SPRINGFIELD -- Illinois Senate President John Cullerton said Monday he plans to push forward with a deal he's struck with the state's biggest teachers and workers unions over their retirement futures.
The proposal clashes with more aggressive benefit cuts proposed by Illinois House Speaker Michael Madigan and approved by the House last week, perhaps setting up a monthlong staring contest over what lawmakers should do about the state's immense $100 billion in pension debt.
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Comparing the pension plansCullerton plan
Illinois Senate President John Cullerton's plan would offer teachers and state employees three options:
Ÿ Less generous annual cost-of-living benefit hikes, and in exchange, their future salary raises would count toward their pensions and health care help would be guaranteed in retirement. Ÿ Keep current yearly cost-of-living hikes but give up health care coverage in retirement; raises wouldn't count toward pensions. Ÿ Keep current yearly hikes by putting 2 percent more of their salaries toward retirement and agreeing to skip the cost- of-living adjustments for three years.
Ÿ Retirees would get similar options.
Illinois House Speaker Michael Madigan's pension cost-cutting proposal would:
Ÿ Cap how much of an employee's annual salary could count toward a pension at about $109,000. That number would grow slowly over the years.
Ÿ Reduce retirees' annual cost-of-living adjustments. A retiree would get a 3 percent annual increase calculated on $1,000 for every year worked. Someone who worked 20 years would get an annual increase of 3 percent of $20,000, or $600.
Ÿ Require employees to pay 2 percent more of their salaries toward retirement.
Ÿ Raise the retirement age by one to five years, depending on how old a worker is when the law takes effect.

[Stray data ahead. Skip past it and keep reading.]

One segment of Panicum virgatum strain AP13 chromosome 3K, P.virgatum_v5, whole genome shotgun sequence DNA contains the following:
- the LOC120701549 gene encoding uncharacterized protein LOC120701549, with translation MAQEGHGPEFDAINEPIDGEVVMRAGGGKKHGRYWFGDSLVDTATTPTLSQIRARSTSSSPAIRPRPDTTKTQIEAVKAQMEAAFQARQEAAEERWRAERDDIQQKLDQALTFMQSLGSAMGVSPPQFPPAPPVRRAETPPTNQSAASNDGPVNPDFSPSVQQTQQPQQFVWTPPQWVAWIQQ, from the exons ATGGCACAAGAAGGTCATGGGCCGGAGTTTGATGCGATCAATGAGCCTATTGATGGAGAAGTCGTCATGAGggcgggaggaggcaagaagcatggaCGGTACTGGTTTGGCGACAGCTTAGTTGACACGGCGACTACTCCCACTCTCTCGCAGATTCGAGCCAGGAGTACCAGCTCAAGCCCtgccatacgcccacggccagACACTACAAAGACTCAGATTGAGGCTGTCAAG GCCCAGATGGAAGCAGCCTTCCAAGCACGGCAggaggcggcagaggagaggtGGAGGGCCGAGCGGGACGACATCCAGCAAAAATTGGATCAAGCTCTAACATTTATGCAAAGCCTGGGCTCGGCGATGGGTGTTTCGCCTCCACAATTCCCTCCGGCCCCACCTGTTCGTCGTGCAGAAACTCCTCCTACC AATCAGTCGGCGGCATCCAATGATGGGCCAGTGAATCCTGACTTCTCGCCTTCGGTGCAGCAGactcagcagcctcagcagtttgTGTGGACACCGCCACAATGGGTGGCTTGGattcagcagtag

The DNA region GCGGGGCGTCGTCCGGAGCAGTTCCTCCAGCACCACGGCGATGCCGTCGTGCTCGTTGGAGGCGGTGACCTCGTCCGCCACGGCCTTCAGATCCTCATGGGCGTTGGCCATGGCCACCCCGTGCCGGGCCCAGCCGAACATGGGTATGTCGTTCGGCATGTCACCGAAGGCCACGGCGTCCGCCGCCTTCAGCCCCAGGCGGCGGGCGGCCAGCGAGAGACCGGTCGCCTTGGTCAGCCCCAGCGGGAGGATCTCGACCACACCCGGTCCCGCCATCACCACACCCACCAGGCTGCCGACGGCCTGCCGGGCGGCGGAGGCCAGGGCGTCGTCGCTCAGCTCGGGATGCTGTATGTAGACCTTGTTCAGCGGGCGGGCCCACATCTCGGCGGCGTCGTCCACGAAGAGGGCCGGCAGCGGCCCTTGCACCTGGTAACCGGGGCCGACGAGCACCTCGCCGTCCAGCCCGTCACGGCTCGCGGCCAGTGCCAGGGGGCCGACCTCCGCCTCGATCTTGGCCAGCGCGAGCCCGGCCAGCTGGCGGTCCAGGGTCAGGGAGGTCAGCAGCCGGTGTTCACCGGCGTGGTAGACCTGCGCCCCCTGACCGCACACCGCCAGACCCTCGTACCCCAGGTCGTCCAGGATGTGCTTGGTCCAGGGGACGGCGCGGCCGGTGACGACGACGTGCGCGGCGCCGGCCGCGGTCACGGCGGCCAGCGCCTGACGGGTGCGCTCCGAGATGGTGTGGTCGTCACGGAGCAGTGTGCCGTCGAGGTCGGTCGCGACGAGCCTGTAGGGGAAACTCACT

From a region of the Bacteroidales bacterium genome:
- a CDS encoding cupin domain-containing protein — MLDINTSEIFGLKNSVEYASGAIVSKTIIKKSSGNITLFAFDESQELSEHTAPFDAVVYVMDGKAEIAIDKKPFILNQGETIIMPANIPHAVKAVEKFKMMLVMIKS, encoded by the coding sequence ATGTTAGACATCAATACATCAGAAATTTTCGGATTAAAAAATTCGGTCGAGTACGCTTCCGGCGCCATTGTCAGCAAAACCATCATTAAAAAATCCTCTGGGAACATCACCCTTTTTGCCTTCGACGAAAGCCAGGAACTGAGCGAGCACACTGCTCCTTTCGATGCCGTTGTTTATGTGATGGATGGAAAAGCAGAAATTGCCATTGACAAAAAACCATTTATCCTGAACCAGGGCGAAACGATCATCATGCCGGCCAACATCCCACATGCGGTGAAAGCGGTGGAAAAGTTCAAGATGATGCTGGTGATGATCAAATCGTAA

The root of Cullerton's plan offers retired and working public employees a choice between keeping their current pension benefits and sacrificing health care help or taking a less generous retirement plan and keeping health care.
Cullerton has used this model all along, arguing it meets requirements of the Illinois Constitution that pension benefits not be "diminished."
The difference now, though, is that union leaders have for the first time signed onto his plan, agreeing not to sue if it becomes law.
Cullerton criticized the House plan, which doesn't offer a choice but would likely save the cash-strapped state far more money. Cullerton's could save around $46 billion over decades, he said.
Madigan's could save as much as $150 billion.
"If that bill is declared unconstitutional, there's zero savings," Cullerton said.
Cullerton's proposal could get its first hearing by a Senate committee Wednesday and could get a full vote the next day. It essentially would give workers three options.
They could opt for less generous annual cost of living benefit hikes, and in exchange, their future salary raises would count toward their pensions and health care help would be guaranteed in retirement.
If they wanted to keep their current yearly hikes, they would have to give up health care coverage in retirement and their raises wouldn't count toward their pensions.
Or, they could keep their yearly hikes by putting 2 percent more of their salaries toward retirement and agreeing to skip the cost of living adjustments for three years.
Retirees would face similar options.
"I think our members are pretty much on board with it," said state Sen. Linda Holmes, an Aurora Democrat who has pushed different union-backed pension legislation before.
But even if the Senate approves the bill this week, the House has to agree to the same plan before it could reach Gov. Pat Quinn's desk. And Madigan last week didn't show signs of backing down.
"The state's fiscal problems are so bad that they require radical surgery," Madigan said. "And this is the first step."
The Illinois House approved his proposal, which cuts the annual benefit raises for retirees, raises the retirement age and requires workers to withhold more of their paychecks.
Cullerton said the relative harshness could have pushed union leaders to compromise with him and voluntarily offer to agree to benefit cuts.
"The union coalition has made a great effort to ensure fairness for the public employees and retirees who did not cause this problem, to ensure the stability of the pension systems for future generations, and to offer a credible way forward," reads a statement from the We Are One Illinois union group. "This agreement is our coalition's bottom line."
Republicans in the Senate have largely pushed against the kind of plan Cullerton and the unions agreed to in favor of Madigan's. But Democrats have a 40-19 margin in the Senate and can approve legislation without GOP votes.
Lawmakers hope to approve a pension cost-cutting plan by their scheduled adjournment on May 31.